What experiences brought you to this conclusion?
Trial and error!

If you could design the perfect corporate environment for a marketer to be successful what would that be?
Probably an environment where there is freedom to experiment. Ability to learn, and more importantly, institutionalize this learning. Key point is that this is not a marketing issue, rather an organizing principle at its core.

How far is this from reality?
Some companies are doing this already. Toyota, Apple, P&G, Nokia, Ideo. In fact Ideo has some very interesting approaches to ethnographic learning systems that drive marketing design decisions.

Kill the cheerleader – improve communications


Despite multiple people informing me to the contrary – I consider myself a man of the people, with that comes some union stewardship activities within the organization. Not a true beat people up with baseball bats union role, more of a “hey, I’m noticing “X” in the organization and blah, blah….”. Essentially I’m always willing to hint “maybe we should look at X” to management kinda guy. I know, how un-[tag]proletariat[/tag] of me – but I do think [tag]middle management[/tag] has the best position to drive change and improvement.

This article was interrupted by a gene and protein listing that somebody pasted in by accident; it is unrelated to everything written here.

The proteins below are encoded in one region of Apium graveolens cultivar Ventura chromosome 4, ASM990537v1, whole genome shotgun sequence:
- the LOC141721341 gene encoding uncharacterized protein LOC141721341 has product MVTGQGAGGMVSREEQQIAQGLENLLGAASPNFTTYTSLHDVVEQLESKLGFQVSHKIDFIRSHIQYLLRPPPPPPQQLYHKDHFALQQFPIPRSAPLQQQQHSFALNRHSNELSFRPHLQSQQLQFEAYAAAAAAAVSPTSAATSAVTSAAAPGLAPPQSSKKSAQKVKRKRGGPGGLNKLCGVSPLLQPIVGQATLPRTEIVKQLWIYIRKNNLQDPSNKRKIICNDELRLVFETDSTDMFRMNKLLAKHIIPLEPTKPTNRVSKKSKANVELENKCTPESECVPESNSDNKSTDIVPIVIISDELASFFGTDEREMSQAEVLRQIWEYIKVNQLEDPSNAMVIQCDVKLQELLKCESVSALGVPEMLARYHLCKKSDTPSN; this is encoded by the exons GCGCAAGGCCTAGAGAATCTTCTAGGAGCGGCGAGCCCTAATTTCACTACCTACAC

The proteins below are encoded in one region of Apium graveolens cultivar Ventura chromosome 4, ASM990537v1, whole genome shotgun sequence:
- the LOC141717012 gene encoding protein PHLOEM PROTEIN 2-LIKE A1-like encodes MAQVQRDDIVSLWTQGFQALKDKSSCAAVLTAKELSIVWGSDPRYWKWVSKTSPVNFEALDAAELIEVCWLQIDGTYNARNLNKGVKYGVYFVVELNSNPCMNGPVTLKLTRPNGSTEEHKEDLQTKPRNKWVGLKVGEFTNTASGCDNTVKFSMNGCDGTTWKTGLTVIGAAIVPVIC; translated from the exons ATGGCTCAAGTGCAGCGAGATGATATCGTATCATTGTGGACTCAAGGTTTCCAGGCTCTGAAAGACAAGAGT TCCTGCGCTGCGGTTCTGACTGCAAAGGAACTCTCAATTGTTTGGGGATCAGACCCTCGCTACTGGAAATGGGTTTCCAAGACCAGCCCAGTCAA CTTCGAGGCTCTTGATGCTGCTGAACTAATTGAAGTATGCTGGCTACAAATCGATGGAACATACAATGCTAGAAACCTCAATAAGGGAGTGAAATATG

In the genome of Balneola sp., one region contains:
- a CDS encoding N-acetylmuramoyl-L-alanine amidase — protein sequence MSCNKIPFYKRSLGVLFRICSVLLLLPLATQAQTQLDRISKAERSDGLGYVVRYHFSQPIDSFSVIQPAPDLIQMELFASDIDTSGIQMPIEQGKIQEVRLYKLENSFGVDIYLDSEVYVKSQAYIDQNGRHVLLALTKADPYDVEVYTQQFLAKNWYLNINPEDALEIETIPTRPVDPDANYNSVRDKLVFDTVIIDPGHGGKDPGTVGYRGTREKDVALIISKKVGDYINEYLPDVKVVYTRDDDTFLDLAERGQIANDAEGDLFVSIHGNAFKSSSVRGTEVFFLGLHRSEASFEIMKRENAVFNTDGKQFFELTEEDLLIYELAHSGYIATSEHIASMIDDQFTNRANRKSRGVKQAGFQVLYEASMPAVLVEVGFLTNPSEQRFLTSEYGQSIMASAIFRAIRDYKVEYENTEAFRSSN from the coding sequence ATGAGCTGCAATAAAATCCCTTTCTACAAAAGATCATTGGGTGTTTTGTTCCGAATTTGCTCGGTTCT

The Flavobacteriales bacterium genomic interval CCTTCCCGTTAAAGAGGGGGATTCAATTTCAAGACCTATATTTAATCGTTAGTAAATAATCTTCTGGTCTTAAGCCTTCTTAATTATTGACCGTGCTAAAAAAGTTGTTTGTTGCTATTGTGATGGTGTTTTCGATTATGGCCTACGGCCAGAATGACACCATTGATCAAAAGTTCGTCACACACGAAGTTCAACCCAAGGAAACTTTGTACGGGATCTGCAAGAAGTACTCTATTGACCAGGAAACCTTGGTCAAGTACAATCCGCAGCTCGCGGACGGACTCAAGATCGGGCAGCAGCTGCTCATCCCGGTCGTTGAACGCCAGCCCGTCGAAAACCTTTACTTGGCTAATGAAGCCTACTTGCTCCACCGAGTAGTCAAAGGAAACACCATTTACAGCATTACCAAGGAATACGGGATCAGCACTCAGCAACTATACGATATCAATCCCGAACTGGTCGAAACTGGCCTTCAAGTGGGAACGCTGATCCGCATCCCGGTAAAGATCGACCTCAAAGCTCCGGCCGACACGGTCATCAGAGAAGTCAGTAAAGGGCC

Nevertheless – so what is the cheerleader? It’s both a persona and a group mentality, at some point, I’ll write on the persona as part of Stuck in the Middle, but it’s the Corporate Cheer Culture which represents an erosion of corporate-wide execution and what I want to rant about today which may help middle managers be more effective and improve corporate communications.

The cheerleader mentality can easily be recognized: it’s when just doing your job – the job for which you are paid for – becomes a corporate-wide messaging platform from which senior executives send ad-hoc, real-time blackberry-driven snippets to the organization to prove who is the most transparent and dedicated member of the leadership team. Let’s put it in context of [tag]Bring it On[/tag]: